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The Lord of the Rings: The Return of the King




4. The Lord of the Rings: The Return of the King
Peter Jackson, 2003
Screenplay by Peter Jackson, Fran Walsh & Philippa Boyens based on the novel by J.R.R. Tolkien
Elijah Wood, Ian McKellen & Viggo Mortensen


"Certainty of death. Small chance of success. What are we waiting for?"

I really believe that this trilogy is the closest any film or series of films has gotten to manifesting the definition of that intangible idea known as "movie magic". There are countless other movies that have done one or two things superbly well; confined themselves to a concept or an aim - and all the better for it - that have become favourites of mine and, I'm sure, yours. But the Lord of the Rings series is the only one I've yet encountered that has everything yet doesn't try to do too much.

The majestic ensemble acting is the first thing that come to mind. In addition to the three "leads" listed up top, we have, and it's a long list:

Sean Astin, Orlando Bloom, Christopher Lee, Sean Bean, Andy Serkis, Cate Blanchett, Billy Boyd, Bernard Hill, Ian Holm, Dominic Monaghan, John Noble, John Rhys-Davies, Liv Tyler, Karl Urban, Hugo Weaving, David Wenham, Brad Dourif and Miranda Otto...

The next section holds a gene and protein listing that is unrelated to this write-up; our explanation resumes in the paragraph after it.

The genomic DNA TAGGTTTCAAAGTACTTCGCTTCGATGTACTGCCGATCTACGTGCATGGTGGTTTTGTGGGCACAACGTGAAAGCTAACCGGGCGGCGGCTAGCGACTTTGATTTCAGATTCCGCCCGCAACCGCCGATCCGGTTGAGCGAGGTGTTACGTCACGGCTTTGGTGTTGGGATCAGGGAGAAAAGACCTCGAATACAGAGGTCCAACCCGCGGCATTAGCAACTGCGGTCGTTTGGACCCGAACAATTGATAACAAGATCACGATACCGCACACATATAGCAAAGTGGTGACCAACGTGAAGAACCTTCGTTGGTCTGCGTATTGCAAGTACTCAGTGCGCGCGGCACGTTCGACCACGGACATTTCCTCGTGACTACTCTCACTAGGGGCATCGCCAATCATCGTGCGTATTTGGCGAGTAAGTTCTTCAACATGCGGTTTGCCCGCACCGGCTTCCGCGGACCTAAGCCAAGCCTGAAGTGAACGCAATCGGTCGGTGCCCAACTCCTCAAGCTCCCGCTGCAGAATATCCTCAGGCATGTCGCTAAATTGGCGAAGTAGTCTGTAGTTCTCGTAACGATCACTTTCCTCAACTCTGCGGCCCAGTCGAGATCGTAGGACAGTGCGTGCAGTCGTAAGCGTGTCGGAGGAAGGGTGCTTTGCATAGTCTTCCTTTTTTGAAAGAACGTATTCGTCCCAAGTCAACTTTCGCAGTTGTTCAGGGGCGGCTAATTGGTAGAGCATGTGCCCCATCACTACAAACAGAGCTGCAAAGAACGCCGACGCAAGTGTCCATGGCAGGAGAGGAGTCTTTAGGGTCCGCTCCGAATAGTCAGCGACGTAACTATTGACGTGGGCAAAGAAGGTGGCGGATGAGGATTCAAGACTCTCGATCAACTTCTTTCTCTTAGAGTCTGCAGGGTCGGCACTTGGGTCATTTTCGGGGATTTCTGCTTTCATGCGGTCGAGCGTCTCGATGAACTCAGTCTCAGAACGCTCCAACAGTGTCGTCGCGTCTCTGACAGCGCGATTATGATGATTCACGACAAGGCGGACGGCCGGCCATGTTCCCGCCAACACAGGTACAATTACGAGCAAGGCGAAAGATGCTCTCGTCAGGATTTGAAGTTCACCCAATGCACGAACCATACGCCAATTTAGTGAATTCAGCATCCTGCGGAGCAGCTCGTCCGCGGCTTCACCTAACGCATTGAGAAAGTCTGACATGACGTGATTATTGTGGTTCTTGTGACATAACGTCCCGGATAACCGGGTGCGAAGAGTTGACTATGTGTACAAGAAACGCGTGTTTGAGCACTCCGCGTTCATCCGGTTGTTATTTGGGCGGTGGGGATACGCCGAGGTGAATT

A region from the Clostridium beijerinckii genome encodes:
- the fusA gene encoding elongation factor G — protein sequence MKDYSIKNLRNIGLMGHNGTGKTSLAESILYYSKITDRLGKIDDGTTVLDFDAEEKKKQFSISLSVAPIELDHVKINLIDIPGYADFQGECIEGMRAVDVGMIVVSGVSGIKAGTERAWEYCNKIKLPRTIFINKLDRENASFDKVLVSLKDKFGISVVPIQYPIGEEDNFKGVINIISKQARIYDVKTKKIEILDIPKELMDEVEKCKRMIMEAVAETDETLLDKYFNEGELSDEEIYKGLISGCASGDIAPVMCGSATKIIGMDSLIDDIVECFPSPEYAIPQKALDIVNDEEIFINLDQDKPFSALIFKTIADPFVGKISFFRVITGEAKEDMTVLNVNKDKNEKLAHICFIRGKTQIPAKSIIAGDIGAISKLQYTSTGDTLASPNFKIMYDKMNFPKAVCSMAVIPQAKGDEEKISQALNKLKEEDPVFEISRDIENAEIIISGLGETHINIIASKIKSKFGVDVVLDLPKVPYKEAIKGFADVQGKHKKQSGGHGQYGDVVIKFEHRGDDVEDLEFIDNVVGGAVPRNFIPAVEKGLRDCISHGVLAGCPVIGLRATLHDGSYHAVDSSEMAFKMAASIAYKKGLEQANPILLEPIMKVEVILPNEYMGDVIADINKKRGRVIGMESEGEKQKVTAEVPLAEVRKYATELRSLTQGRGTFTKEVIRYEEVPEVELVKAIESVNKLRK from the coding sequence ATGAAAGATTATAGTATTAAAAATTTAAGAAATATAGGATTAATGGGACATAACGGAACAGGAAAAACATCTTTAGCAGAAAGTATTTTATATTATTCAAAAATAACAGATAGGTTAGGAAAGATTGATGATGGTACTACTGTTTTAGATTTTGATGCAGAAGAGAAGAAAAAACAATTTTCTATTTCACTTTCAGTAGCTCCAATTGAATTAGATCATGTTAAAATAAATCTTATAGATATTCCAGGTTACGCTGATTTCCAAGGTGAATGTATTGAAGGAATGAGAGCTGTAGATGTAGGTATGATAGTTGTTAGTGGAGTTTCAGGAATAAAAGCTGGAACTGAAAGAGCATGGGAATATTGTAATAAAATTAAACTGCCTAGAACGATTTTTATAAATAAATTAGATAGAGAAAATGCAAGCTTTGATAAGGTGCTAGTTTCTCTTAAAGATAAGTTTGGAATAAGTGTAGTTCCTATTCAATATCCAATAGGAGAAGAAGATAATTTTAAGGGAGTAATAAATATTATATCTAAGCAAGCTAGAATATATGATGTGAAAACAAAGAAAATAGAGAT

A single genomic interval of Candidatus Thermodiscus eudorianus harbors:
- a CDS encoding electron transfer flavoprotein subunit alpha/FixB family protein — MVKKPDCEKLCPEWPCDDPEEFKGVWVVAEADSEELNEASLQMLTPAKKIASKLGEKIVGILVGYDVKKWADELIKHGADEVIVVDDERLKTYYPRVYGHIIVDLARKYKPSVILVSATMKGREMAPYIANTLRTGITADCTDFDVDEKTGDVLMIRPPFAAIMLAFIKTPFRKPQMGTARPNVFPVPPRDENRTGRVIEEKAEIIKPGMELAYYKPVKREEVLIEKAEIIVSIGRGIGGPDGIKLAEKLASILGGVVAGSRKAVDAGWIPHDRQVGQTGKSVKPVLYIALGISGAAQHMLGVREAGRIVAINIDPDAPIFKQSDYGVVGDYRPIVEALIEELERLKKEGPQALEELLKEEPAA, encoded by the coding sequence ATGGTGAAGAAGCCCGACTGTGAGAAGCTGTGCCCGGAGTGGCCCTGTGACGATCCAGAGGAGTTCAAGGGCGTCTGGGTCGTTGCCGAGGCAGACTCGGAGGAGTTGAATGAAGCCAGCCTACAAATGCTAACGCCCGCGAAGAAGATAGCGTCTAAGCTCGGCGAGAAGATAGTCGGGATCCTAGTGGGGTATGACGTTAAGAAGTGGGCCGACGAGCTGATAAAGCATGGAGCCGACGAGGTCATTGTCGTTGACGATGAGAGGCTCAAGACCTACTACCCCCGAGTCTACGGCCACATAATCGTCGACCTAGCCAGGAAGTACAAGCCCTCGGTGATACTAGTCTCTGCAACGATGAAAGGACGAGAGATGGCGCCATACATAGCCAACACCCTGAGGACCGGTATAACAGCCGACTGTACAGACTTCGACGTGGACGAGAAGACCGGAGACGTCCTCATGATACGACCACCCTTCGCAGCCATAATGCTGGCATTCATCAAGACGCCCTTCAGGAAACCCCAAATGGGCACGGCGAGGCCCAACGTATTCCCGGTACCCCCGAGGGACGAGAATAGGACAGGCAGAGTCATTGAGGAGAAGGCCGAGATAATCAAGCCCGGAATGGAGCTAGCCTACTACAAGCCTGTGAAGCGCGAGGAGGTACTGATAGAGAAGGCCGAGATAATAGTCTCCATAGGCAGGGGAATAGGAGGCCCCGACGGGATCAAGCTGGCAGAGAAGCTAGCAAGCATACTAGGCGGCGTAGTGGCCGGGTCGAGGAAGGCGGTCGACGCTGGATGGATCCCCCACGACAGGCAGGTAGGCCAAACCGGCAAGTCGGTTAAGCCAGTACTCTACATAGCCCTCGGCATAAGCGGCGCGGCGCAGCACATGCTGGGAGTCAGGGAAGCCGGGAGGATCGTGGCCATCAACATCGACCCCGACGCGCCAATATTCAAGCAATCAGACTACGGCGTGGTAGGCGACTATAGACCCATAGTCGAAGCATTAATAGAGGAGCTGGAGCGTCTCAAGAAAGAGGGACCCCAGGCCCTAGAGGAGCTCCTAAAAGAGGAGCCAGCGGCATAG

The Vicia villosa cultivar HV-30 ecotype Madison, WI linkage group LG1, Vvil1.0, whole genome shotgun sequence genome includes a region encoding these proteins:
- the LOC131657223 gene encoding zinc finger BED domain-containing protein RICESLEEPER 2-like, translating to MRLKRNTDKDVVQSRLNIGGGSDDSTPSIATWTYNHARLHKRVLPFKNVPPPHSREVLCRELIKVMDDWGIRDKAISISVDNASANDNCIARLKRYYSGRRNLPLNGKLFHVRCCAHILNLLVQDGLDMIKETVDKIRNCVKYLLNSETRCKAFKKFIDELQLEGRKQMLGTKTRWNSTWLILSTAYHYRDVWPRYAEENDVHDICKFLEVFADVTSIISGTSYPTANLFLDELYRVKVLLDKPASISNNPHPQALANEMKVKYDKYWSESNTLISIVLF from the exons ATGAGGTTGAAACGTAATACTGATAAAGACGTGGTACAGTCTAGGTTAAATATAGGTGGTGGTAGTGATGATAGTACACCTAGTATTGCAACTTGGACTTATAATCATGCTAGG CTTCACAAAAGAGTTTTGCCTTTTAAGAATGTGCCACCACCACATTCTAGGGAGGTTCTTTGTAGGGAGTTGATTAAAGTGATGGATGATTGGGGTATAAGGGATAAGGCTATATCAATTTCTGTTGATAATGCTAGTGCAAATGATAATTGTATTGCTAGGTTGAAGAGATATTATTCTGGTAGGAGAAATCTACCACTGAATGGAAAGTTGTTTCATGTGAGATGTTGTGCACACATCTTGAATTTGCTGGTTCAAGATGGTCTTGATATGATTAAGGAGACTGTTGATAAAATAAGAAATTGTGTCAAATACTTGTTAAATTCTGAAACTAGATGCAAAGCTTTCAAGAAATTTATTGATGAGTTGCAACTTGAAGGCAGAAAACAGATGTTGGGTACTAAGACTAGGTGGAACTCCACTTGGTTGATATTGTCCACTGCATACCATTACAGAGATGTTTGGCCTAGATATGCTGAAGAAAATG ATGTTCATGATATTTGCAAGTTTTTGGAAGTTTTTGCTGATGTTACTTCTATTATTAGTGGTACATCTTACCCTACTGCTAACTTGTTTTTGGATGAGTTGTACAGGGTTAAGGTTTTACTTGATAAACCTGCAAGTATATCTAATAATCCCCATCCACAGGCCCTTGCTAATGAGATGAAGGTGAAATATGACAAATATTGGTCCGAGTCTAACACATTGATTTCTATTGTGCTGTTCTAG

...and there is not a single bad or even below-average showing. They are all consummate performances, however large or small, because they are all vitally important in creating this world.



"They had no honor in life. They have none now in death."

Visually, these films are among the most beautiful, the most brilliantly realised cinematic creations I have ever seen. Flawlessly shot and with magnificent art, set direction and costumes, again delivering a large part of what makes LOTR so engrossing and transporting. There's something wonderful about the look and feel of these films, mostly due, I think, to the meticulous attention to detail in how Middle Earth is presented to us on screen.

Finally, of course, these are films that leave very little behind thematically and in terms of story. There's so much that could be said here had I some more time, but suffice to say that I think it's absolutely miraculous that it manages to give the sufficient attention to each of its multitude of stories, that it covers so much ground thematically and emotionally, yet never feels overlong or even remotely boring or long-winded. Every battle scene is stirring and epic and each character's path brings stunning pathos.

There are an incredible amount of individual moments in Return of the King that are awe-inspiring on their own - Aaragorn, Legolas and Gimli's trip down the Paths of the Dead, Shelob's lair, the siege of Minas Tirith - it would be too difficult to name them all. The ending always gets me though. Some say it's dragged out but personally, I see a masterfully constructed finale that brings the experience to a close in superb fashion.